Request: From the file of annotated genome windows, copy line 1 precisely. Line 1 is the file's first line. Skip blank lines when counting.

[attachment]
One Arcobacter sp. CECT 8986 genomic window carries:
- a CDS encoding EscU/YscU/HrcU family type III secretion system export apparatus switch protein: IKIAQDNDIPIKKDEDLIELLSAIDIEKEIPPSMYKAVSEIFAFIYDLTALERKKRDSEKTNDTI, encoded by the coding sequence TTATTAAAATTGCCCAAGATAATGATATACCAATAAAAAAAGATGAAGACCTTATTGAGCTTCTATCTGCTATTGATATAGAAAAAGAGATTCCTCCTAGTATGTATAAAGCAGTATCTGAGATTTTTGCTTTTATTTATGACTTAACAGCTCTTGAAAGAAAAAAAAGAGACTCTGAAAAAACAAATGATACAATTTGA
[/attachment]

One Arcobacter sp. CECT 8986 genomic window carries: